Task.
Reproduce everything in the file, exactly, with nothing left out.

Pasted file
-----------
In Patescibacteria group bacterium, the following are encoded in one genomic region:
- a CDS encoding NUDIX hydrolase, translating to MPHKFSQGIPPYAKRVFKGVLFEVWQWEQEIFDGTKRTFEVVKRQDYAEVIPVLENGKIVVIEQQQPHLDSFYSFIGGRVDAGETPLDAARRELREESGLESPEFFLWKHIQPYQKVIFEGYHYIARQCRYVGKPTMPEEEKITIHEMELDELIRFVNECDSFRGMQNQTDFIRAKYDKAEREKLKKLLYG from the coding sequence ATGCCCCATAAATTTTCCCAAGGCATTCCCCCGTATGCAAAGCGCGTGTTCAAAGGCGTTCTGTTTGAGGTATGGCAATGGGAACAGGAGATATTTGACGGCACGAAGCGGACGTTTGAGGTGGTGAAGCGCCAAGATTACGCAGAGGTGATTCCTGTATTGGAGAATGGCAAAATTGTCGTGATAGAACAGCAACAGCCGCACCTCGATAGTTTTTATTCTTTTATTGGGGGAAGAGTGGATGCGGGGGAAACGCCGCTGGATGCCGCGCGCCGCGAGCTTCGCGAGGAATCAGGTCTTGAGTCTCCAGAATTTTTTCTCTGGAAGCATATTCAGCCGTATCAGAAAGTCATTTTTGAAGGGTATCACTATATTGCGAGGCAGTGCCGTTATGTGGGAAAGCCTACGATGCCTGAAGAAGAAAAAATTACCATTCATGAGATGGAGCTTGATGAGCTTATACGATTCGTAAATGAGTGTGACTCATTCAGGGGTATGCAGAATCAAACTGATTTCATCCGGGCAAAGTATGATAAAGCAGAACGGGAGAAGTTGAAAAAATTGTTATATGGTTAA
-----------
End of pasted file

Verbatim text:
In Patescibacteria group bacterium, the following are encoded in one genomic region:
- a CDS encoding NUDIX hydrolase, translating to MPHKFSQGIPPYAKRVFKGVLFEVWQWEQEIFDGTKRTFEVVKRQDYAEVIPVLENGKIVVIEQQQPHLDSFYSFIGGRVDAGETPLDAARRELREESGLESPEFFLWKHIQPYQKVIFEGYHYIARQCRYVGKPTMPEEEKITIHEMELDELIRFVNECDSFRGMQNQTDFIRAKYDKAEREKLKKLLYG from the coding sequence ATGCCCCATAAATTTTCCCAAGGCATTCCCCCGTATGCAAAGCGCGTGTTCAAAGGCGTTCTGTTTGAGGTATGGCAATGGGAACAGGAGATATTTGACGGCACGAAGCGGACGTTTGAGGTGGTGAAGCGCCAAGATTACGCAGAGGTGATTCCTGTATTGGAGAATGGCAAAATTGTCGTGATAGAACAGCAACAGCCGCACCTCGATAGTTTTTATTCTTTTATTGGGGGAAGAGTGGATGCGGGGGAAACGCCGCTGGATGCCGCGCGCCGCGAGCTTCGCGAGGAATCAGGTCTTGAGTCTCCAGAATTTTTTCTCTGGAAGCATATTCAGCCGTATCAGAAAGTCATTTTTGAAGGGTATCACTATATTGCGAGGCAGTGCCGTTATGTGGGAAAGCCTACGATGCCTGAAGAAGAAAAAATTACCATTCATGAGATGGAGCTTGATGAGCTTATACGATTCGTAAATGAGTGTGACTCATTCAGGGGTATGCAGAATCAAACTGATTTCATCCGGGCAAAGTATGATAAAGCAGAACGGGAGAAGTTGAAAAAATTGTTATATGGTTAA